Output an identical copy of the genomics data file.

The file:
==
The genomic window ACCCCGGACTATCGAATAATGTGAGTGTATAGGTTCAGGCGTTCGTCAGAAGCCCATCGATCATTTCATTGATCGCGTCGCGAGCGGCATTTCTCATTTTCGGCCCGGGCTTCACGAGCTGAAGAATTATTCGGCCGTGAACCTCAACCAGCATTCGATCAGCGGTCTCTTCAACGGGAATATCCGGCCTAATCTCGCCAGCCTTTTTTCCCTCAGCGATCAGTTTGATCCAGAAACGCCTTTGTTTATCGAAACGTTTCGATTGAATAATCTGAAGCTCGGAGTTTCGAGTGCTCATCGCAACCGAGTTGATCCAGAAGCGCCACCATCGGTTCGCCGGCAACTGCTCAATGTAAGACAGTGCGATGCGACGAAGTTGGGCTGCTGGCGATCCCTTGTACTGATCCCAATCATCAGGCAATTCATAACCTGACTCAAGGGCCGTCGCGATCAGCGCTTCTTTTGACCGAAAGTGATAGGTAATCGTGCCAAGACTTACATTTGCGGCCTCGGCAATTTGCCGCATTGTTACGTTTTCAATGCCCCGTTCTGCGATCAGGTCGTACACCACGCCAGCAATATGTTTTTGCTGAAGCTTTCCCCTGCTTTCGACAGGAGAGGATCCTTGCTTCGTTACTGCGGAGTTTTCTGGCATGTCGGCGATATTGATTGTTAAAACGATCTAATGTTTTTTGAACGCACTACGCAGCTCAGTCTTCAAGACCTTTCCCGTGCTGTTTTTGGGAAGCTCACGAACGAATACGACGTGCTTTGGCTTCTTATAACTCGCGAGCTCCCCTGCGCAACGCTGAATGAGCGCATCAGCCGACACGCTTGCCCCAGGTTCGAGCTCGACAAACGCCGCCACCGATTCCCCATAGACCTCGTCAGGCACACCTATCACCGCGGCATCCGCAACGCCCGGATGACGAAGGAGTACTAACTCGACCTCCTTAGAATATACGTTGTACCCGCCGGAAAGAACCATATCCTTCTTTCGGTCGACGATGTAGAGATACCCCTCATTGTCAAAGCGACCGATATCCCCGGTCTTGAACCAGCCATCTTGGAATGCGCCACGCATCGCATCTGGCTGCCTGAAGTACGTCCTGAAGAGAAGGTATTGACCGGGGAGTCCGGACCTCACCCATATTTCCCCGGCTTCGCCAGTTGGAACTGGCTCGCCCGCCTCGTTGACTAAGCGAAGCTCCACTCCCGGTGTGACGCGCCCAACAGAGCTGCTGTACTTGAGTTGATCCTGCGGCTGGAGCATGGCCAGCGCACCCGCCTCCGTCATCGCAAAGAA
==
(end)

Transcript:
The genomic window ACCCCGGACTATCGAATAATGTGAGTGTATAGGTTCAGGCGTTCGTCAGAAGCCCATCGATCATTTCATTGATCGCGTCGCGAGCGGCATTTCTCATTTTCGGCCCGGGCTTCACGAGCTGAAGAATTATTCGGCCGTGAACCTCAACCAGCATTCGATCAGCGGTCTCTTCAACGGGAATATCCGGCCTAATCTCGCCAGCCTTTTTTCCCTCAGCGATCAGTTTGATCCAGAAACGCCTTTGTTTATCGAAACGTTTCGATTGAATAATCTGAAGCTCGGAGTTTCGAGTGCTCATCGCAACCGAGTTGATCCAGAAGCGCCACCATCGGTTCGCCGGCAACTGCTCAATGTAAGACAGTGCGATGCGACGAAGTTGGGCTGCTGGCGATCCCTTGTACTGATCCCAATCATCAGGCAATTCATAACCTGACTCAAGGGCCGTCGCGATCAGCGCTTCTTTTGACCGAAAGTGATAGGTAATCGTGCCAAGACTTACATTTGCGGCCTCGGCAATTTGCCGCATTGTTACGTTTTCAATGCCCCGTTCTGCGATCAGGTCGTACACCACGCCAGCAATATGTTTTTGCTGAAGCTTTCCCCTGCTTTCGACAGGAGAGGATCCTTGCTTCGTTACTGCGGAGTTTTCTGGCATGTCGGCGATATTGATTGTTAAAACGATCTAATGTTTTTTGAACGCACTACGCAGCTCAGTCTTCAAGACCTTTCCCGTGCTGTTTTTGGGAAGCTCACGAACGAATACGACGTGCTTTGGCTTCTTATAACTCGCGAGCTCCCCTGCGCAACGCTGAATGAGCGCATCAGCCGACACGCTTGCCCCAGGTTCGAGCTCGACAAACGCCGCCACCGATTCCCCATAGACCTCGTCAGGCACACCTATCACCGCGGCATCCGCAACGCCCGGATGACGAAGGAGTACTAACTCGACCTCCTTAGAATATACGTTGTACCCGCCGGAAAGAACCATATCCTTCTTTCGGTCGACGATGTAGAGATACCCCTCATTGTCAAAGCGACCGATATCCCCGGTCTTGAACCAGCCATCTTGGAATGCGCCACGCATCGCATCTGGCTGCCTGAAGTACGTCCTGAAGAGAAGGTATTGACCGGGGAGTCCGGACCTCACCCATATTTCCCCGGCTTCGCCAGTTGGAACTGGCTCGCCCGCCTCGTTGACTAAGCGAAGCTCCACTCCCGGTGTGACGCGCCCAACAGAGCTGCTGTACTTGAGTTGATCCTGCGGCTGGAGCATGGCCAGCGCACCCGCCTCCGTCATCGCAAAGAA